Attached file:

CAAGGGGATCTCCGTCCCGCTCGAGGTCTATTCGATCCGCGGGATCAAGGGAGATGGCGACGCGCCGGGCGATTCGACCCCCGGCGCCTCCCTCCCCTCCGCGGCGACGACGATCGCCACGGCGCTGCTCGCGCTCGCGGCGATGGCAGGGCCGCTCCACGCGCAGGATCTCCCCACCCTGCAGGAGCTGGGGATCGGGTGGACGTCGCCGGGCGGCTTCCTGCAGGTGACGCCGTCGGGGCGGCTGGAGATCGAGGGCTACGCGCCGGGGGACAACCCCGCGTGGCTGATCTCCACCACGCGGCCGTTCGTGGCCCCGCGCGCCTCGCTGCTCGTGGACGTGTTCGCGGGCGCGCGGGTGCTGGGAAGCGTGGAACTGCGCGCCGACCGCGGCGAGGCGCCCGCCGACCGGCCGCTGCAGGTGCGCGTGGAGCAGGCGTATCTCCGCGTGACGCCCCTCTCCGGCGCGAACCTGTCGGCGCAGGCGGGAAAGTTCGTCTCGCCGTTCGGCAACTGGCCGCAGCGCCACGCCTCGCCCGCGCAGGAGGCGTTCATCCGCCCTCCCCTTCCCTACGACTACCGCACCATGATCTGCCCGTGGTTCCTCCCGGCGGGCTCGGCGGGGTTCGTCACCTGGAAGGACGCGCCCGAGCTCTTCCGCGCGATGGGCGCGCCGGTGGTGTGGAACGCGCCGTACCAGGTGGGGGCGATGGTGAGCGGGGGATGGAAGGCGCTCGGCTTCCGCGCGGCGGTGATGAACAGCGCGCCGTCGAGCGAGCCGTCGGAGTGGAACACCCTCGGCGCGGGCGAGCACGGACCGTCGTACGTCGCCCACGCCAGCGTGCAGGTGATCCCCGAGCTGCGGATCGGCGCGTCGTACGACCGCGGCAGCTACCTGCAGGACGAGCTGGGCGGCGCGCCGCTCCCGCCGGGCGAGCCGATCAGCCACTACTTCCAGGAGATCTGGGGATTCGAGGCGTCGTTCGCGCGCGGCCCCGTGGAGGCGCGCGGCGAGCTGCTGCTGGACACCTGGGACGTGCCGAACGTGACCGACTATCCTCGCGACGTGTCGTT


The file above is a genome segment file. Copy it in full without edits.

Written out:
CAAGGGGATCTCCGTCCCGCTCGAGGTCTATTCGATCCGCGGGATCAAGGGAGATGGCGACGCGCCGGGCGATTCGACCCCCGGCGCCTCCCTCCCCTCCGCGGCGACGACGATCGCCACGGCGCTGCTCGCGCTCGCGGCGATGGCAGGGCCGCTCCACGCGCAGGATCTCCCCACCCTGCAGGAGCTGGGGATCGGGTGGACGTCGCCGGGCGGCTTCCTGCAGGTGACGCCGTCGGGGCGGCTGGAGATCGAGGGCTACGCGCCGGGGGACAACCCCGCGTGGCTGATCTCCACCACGCGGCCGTTCGTGGCCCCGCGCGCCTCGCTGCTCGTGGACGTGTTCGCGGGCGCGCGGGTGCTGGGAAGCGTGGAACTGCGCGCCGACCGCGGCGAGGCGCCCGCCGACCGGCCGCTGCAGGTGCGCGTGGAGCAGGCGTATCTCCGCGTGACGCCCCTCTCCGGCGCGAACCTGTCGGCGCAGGCGGGAAAGTTCGTCTCGCCGTTCGGCAACTGGCCGCAGCGCCACGCCTCGCCCGCGCAGGAGGCGTTCATCCGCCCTCCCCTTCCCTACGACTACCGCACCATGATCTGCCCGTGGTTCCTCCCGGCGGGCTCGGCGGGGTTCGTCACCTGGAAGGACGCGCCCGAGCTCTTCCGCGCGATGGGCGCGCCGGTGGTGTGGAACGCGCCGTACCAGGTGGGGGCGATGGTGAGCGGGGGATGGAAGGCGCTCGGCTTCCGCGCGGCGGTGATGAACAGCGCGCCGTCGAGCGAGCCGTCGGAGTGGAACACCCTCGGCGCGGGCGAGCACGGACCGTCGTACGTCGCCCACGCCAGCGTGCAGGTGATCCCCGAGCTGCGGATCGGCGCGTCGTACGACCGCGGCAGCTACCTGCAGGACGAGCTGGGCGGCGCGCCGCTCCCGCCGGGCGAGCCGATCAGCCACTACTTCCAGGAGATCTGGGGATTCGAGGCGTCGTTCGCGCGCGGCCCCGTGGAGGCGCGCGGCGAGCTGCTGCTGGACACCTGGGACGTGCCGAACGTGACCGACTATCCTCGCGACGTGTCGTT